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Million Dollar Quartet
Book by Colin Escott and Floyd Mutrux
Directed by by Hunter Foster
Repertory Theatre of St. Louis
March 17, 2017

Sky Seals, Dominique Scott, John Michael Presney, Ryah Nixon, Ari McKay Wilford
Photo by Jerry Naunheim, Jr.
Repertory Theatre of St. Louis

Million Dollar Quartet is certainly a crowd-pleaser.  With a catalog of classic music from the early days of rock n’ roll, played and sung live on stage and with a great deal of energy and respect for the material, a show like this is sure to please. The closing show of the Rep’s 50th season, this slightly plotted, music-heavy show is, for the most part, an entertaining success, even though it does have its problems, especially in casting.

The show is inspired by an actual event–a historic day in 1956 when four musical legends–Elvis Presley (Ari McKay Wilford), Johnny Cash (Sky Seals), Carl Perkins (John Michael Presney), and Jerry Lee Lewis (Dominique Scott) all gathered for an impromptu jam session at the Sun Records studios in Memphis. The events here are largely embellished, creating a fictional girlfriend for Elvis named Dyanne (Ryah Nixon) who is a singer and can join in on the music, and focusing a lot of its attention on Sun Records’ founder Sam Phillips (James Ludwig), who is facing a dilemma when he’s offered a chance to sell his company and join Elvis at his new record company, RCA. There’s a big element of “history lesson” to this show as well, telling us a lot about the backgrounds about the various artists. It’s also a lesson in competing egos, as the talented musicians jockey for favor and boast about their success. This gives us a look at future legends still fairly early in their careers, and in the case of Jerry Lee Lewis, at the very beginning of his. For the most part, though, it’s more jam session than story, with the performers playing various hits such as “Blue Suede Shoes”, “I Walk the Line”, “Great Balls of Fire”, and more. There’s even a nod to the late, great Chuck Berry with a performance of “Brown-Eyed Handsome Man”, as well as a foray into Gospel music with “Down By the Riverside”, “I Shall Not Be Moved”, and “Peace In the Valley.”

The music here is really the star, with all the musicians playing their own instruments and performing the songs well. There are some excellent musical moments and some stand-out performances, especially from the energetic, charismatic Scott as Lewis, and by Presney as Perkins, who displays an impressive talent on the guitar. There are also strong performances from Ludwig as Sam Phillips and Nixon as Dyanne, who has strong singing moments with “Fever” and “I Hear You Knockin'”. There’s also strong musical support from Eric Scott Anthony, as Carl Perkins’ brother Jay, on bass, and by Zach Cossman as drummer Fluke. The problematic casting comes in the form of Seals and McKay. Try as he might, the pleasant-voiced Wilford just doesn’t quite convince as Elvis, lacking  in the sheer sense of charisma and magnetism, and although Seals gives a strong acting performance as Cash, his voice isn’t low enough or strong enough to carry off Cash’s classic songs, especially “I Walk the Line” in which Seals noticeably strains to the degree that it affects his overall credibility. Still, everyone seems to be having a great time here, and the group singing sessions are particularly strong.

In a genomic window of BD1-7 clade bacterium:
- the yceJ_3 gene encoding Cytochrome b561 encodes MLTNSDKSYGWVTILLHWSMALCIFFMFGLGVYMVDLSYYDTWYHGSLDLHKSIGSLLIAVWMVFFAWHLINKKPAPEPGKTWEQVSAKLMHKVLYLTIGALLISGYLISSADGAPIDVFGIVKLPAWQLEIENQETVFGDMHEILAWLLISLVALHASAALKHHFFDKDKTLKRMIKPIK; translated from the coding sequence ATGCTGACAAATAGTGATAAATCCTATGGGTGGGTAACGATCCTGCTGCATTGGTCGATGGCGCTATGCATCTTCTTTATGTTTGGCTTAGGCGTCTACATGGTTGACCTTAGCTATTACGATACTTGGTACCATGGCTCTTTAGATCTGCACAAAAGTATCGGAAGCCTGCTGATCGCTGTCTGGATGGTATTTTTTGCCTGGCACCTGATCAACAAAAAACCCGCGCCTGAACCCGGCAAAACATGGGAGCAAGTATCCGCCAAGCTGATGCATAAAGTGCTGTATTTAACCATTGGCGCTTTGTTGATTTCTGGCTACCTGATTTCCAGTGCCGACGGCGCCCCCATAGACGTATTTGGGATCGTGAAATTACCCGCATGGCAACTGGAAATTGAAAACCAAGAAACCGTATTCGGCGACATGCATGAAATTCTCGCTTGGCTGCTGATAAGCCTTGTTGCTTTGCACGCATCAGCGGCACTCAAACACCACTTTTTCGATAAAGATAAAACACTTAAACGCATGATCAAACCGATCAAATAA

Technically, the show is simply and effectively staged. There isn’t a need for an elaborate set, as it all takes place in the Sun Records studio, although that studio is vividly realized by set designer Adam Koch, whose two-level set provides the ideal backdrop for the performances. Costume designer Lauren T. Roark has outfitted the performers well, in colorful period-specific costumes that suit the various performers well. There’s also excellent lighting by Kirk Boookman and sound by Bart Fasbender, highlighting the clarity, energy, and sheer musicality of the performance.

This is a fun show, and even though it isn’t perfect, it entertains. Toward the end of the production, a photo and recording of the real legendary performers is shown, and it does serve as something of an extra reminder that what we’re seeing on stage is only an imperfect re-creation. Still, Million Dollar Quartet is full of great music and serves as a fitting tribute to its subjects. Even though the casting isn’t always ideal and it often comes across as more of a concert than a play, it’s a lively, well-played presentation featuring a lot of great music that is worth hearing, remembering, and celebrating.

Repertory Theatre of St. Louis is presenting Million Dollar Quartet until April 9, 2017.

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